1. Get Help. You are not an IT expert, even if you can program your new iPhone.

If your current IT consultant knows the program, great. You don’t, however, want to pay $150+ an hour for someone to learn a new program and implement it in your office.   That is like you, as a real estate lawyer, getting a client who wants a divorce and charging them to learn how to handle their case.   If your IT provider doesn’t know the program, find someone who does.

When you are talking with a software company, ask for a recommendation of someone who is certified or in some way trained in their program. Sometimes they have people in-house you can hire for an extra fee to set your system up. Sometimes they have consultants they train and recommend.

2.  Tell Them What You Need. If you don’t, the program will be set up the way the consultant thinks you should use it.

Take the time to sit with the expert and tell them what you need. Show them your forms or reports or whatever you can to help them customize the system to your needs.   If you can do this before you purchase the software, you should.   You’ll know if the program does what you want it to do or if you’ll need to adjust your expectations.

Get the consultant’s recommendations. They may know how other firms use the program and give you ideas.

However, talk more than you listen. Remember, this is supposed to perform what you need it to.

3.  Beta Test. You need to see it to believe it.

Use the program for a few days before a full roll-out with your own data.  If you have an assistant, have her use it too. There will be things that need to be tweaked. It is nice to get the program as close to what you need as possible before you load all your data.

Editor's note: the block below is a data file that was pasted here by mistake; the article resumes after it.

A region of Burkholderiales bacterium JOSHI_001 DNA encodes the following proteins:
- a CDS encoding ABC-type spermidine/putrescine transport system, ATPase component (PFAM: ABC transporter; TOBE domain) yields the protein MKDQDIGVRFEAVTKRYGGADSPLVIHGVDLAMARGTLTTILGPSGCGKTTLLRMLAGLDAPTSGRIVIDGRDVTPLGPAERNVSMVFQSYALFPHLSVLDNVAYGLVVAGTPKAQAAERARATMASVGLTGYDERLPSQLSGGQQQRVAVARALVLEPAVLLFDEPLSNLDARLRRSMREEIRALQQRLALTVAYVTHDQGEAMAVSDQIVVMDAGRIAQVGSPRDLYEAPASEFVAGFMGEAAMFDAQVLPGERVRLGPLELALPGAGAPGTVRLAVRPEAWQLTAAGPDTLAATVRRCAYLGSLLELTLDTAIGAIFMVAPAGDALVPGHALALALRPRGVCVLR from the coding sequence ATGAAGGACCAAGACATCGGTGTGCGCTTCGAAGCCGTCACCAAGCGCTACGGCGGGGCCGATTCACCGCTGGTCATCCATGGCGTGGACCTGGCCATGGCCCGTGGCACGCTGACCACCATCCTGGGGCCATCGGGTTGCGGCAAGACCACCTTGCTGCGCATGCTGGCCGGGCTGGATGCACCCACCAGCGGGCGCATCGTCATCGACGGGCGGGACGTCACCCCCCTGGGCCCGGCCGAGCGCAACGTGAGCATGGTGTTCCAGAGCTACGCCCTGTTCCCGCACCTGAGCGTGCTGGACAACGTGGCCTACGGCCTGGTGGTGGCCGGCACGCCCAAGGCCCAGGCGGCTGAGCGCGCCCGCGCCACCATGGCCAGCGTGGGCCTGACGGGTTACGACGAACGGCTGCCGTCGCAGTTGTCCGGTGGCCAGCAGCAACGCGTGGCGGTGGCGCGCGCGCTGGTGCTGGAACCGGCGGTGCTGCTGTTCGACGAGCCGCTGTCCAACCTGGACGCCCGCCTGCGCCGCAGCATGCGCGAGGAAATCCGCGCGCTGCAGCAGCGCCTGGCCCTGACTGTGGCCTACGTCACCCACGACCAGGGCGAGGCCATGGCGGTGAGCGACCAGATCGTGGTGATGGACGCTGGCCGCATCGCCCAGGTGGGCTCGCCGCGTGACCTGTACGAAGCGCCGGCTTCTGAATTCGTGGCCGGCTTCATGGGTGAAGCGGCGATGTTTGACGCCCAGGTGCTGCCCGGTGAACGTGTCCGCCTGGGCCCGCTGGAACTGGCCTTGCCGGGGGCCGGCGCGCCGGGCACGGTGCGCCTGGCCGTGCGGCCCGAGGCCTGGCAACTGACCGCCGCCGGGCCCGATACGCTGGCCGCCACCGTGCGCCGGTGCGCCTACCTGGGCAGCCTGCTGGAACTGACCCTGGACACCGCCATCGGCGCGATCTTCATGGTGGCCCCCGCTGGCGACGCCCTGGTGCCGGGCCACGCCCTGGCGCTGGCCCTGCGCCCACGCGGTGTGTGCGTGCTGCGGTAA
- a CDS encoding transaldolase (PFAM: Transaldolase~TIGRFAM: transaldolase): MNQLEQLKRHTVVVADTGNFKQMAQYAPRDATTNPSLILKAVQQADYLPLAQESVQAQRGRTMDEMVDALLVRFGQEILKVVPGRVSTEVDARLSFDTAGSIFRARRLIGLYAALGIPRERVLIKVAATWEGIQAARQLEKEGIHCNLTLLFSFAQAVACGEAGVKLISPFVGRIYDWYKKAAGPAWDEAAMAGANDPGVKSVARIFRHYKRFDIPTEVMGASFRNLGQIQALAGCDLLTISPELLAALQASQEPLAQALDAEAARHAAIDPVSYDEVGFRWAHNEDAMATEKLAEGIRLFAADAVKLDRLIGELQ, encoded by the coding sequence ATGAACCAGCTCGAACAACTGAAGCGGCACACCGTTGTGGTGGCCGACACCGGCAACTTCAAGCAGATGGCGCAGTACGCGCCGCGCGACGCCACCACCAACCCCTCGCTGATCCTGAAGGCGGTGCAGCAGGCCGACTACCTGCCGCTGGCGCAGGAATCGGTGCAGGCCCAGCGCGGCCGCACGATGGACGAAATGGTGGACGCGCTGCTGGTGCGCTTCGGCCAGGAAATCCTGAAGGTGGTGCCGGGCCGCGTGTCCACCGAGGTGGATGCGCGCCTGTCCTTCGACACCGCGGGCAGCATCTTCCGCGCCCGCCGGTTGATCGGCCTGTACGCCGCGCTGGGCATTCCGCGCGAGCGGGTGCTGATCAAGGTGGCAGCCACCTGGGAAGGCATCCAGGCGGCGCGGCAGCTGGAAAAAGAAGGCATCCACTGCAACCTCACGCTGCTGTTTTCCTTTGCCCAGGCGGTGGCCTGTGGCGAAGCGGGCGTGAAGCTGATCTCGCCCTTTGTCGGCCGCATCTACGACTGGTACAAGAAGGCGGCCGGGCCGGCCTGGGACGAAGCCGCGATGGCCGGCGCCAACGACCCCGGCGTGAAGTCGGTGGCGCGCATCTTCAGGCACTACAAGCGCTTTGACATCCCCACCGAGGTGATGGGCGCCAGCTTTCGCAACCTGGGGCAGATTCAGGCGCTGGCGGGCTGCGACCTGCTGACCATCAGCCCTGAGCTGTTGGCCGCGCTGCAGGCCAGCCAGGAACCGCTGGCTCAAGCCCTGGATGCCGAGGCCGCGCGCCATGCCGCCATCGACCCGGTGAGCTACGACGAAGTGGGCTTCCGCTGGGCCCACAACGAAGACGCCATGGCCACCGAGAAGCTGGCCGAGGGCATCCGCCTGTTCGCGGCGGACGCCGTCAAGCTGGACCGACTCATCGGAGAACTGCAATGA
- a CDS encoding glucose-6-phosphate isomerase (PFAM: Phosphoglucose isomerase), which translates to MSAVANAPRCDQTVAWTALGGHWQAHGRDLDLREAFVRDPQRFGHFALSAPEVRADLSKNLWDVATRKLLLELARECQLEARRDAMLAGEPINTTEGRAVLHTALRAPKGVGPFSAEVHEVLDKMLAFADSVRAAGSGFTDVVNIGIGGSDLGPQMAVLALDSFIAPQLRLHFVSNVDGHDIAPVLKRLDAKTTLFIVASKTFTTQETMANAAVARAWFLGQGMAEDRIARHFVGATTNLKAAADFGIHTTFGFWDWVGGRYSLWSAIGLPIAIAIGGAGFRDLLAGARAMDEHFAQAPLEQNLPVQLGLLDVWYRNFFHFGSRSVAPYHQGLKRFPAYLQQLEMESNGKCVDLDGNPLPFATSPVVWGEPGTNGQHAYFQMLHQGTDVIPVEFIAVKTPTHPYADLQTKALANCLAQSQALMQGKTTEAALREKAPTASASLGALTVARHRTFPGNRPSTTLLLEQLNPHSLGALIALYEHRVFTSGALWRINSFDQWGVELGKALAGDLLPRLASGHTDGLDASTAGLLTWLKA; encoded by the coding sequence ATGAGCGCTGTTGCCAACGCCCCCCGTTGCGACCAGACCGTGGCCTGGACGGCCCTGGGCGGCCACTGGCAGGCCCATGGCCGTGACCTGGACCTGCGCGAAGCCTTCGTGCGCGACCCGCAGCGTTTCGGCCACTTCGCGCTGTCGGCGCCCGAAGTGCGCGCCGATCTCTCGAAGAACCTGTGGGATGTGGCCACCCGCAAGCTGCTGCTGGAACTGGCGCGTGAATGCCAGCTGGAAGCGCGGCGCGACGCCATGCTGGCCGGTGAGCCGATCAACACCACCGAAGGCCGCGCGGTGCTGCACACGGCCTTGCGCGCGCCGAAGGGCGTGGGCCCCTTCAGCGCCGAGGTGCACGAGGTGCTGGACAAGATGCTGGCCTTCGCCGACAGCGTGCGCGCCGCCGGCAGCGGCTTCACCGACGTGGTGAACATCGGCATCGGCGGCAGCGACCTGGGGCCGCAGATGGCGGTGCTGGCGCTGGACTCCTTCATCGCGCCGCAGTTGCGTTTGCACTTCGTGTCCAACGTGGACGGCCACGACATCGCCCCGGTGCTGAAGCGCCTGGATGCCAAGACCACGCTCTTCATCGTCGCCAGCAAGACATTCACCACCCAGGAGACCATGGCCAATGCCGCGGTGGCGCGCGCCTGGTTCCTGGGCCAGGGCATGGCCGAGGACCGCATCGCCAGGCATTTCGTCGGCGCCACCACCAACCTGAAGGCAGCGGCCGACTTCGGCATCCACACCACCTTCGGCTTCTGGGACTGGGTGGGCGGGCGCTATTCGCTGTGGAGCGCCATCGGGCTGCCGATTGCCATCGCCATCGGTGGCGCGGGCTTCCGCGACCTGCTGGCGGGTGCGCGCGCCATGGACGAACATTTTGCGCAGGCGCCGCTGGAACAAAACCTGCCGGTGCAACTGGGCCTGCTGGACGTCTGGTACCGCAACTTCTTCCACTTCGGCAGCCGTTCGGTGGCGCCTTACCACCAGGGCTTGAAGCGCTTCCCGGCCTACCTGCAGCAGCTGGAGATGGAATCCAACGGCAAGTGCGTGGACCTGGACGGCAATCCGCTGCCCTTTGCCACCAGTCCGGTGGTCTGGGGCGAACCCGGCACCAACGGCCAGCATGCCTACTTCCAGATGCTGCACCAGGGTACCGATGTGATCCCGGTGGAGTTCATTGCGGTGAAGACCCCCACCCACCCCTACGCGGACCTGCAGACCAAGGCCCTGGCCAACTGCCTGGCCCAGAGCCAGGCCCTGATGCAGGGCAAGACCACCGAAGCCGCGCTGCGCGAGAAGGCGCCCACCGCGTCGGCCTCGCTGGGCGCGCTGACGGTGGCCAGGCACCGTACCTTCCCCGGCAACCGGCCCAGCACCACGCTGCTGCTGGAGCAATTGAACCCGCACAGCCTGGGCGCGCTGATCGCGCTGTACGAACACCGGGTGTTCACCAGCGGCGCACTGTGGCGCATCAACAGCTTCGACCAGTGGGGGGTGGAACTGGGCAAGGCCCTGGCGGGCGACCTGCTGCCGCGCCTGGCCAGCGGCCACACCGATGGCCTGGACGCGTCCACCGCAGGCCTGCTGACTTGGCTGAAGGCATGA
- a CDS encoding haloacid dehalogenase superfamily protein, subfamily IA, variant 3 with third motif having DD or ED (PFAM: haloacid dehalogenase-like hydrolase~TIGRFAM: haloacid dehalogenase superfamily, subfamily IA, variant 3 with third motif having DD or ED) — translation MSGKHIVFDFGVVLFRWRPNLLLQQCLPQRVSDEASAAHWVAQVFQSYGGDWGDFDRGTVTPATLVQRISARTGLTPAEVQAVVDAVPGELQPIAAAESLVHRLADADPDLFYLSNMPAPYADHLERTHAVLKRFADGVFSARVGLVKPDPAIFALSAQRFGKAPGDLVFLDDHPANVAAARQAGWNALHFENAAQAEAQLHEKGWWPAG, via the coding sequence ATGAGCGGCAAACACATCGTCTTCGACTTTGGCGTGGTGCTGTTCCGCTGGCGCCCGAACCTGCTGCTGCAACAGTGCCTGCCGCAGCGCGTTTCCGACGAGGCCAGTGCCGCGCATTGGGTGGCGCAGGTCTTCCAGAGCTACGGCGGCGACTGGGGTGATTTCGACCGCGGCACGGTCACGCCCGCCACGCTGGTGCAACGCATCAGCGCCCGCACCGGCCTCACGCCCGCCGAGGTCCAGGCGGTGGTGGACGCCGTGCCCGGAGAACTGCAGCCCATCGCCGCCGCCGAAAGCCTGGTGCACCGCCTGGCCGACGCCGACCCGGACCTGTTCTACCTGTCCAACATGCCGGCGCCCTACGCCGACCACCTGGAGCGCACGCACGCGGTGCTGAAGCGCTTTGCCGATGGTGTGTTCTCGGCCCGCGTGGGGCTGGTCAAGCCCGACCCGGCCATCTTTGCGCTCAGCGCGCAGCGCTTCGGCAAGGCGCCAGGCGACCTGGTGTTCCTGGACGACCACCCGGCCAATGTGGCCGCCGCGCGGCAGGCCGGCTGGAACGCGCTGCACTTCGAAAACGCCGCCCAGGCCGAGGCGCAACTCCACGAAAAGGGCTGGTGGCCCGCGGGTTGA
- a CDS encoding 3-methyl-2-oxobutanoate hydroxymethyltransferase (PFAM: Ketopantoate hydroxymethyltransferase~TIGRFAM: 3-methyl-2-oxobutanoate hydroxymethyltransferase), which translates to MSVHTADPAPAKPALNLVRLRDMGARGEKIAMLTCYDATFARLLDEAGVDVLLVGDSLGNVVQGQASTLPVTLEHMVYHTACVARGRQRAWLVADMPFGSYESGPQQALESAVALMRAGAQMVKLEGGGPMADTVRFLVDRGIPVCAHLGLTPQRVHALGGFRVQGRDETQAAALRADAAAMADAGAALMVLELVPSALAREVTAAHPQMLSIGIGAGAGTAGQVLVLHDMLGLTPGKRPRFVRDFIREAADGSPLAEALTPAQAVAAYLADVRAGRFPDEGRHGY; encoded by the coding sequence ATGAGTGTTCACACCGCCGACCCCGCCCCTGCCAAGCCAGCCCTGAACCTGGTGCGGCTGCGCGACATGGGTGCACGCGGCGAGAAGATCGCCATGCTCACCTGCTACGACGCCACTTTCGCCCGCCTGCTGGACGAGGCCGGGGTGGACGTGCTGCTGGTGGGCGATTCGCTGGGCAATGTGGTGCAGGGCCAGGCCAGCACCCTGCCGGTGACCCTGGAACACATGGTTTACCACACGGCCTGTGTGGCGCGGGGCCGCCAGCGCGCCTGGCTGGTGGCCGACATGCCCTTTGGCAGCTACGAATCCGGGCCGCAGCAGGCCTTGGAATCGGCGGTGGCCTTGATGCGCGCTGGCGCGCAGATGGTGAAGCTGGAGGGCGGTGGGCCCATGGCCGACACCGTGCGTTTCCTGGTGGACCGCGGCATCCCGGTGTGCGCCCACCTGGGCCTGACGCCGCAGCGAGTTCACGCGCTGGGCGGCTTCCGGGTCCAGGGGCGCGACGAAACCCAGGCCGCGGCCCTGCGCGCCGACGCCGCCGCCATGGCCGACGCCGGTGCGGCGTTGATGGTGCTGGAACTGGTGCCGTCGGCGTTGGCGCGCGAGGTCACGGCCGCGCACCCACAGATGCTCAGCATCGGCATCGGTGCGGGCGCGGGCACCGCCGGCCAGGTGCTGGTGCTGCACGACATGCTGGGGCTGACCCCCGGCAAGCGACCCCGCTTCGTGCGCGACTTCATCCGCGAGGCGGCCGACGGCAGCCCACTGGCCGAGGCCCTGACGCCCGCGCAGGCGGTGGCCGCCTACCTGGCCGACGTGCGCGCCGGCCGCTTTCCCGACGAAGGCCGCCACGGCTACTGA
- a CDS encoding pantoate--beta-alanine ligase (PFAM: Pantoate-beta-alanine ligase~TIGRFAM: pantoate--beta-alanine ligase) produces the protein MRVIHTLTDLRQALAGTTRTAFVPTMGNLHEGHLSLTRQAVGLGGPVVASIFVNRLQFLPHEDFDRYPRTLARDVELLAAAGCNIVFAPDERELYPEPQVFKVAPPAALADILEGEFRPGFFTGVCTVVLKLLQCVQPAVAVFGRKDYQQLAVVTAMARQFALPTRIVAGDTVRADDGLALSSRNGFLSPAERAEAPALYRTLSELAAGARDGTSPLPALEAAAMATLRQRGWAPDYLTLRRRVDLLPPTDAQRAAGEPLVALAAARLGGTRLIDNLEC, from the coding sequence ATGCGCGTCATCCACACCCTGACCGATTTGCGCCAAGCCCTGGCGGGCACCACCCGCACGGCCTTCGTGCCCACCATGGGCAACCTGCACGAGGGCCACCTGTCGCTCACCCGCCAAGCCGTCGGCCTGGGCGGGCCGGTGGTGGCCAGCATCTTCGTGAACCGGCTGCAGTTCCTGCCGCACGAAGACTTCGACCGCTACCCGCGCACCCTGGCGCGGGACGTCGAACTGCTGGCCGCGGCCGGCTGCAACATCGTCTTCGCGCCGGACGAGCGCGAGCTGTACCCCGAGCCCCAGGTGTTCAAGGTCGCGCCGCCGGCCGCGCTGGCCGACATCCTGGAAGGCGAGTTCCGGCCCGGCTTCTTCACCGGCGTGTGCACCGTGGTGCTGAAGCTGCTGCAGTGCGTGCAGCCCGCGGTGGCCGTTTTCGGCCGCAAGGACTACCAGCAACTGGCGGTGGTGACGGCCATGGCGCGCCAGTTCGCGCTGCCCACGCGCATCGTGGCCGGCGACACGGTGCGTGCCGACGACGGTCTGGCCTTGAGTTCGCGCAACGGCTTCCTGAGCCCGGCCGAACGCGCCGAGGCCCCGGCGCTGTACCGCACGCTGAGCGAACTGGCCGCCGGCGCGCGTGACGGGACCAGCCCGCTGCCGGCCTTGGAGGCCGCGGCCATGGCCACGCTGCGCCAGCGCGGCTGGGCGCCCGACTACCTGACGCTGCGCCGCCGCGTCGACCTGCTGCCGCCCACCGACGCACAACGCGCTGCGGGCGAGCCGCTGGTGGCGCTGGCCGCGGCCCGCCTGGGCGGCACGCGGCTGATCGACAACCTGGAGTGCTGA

4.  Get Trained. Get Trained Again.

Get your initial training on the system. Then several weeks or months later, get more training. No matter how good your training and how fast you learn, you won’t absorb everything.   Once you have used the program for a period of time, a couple of cycles or cases, have your trainer come back and show you how to do more advanced functions. Perhaps you’ll want to write your own reports or modify the templates yourself.

Keep a list of questions or a wish list and have it handy when the trainer comes back. You can train remotely. Often training is less expensive if the trainer doesn’t have to come to your office.

5.  Get Written Documentation. A picture is worth a 1,001 clicks.

When hiring someone to help you, ask if you will get written documentation on how to use the program. This is very important. I always leave the person administering the program a tabbed binder of information which includes the training handouts. Three months from now, you won’t remember how to add a new user.

You can give the written information to your permanent IT provider so can help with set-up in the future.

New employees will have training documentation to use.   This documentation, along with your knowledge, may save you from getting an outside trainer.

The bottom line is, spend a bit more time and money up-front to reap the benefits in the long-run. Software should not be a constant frustration. Automation is supposed to enhance your ability to serve your clients and if handled correctly, it will.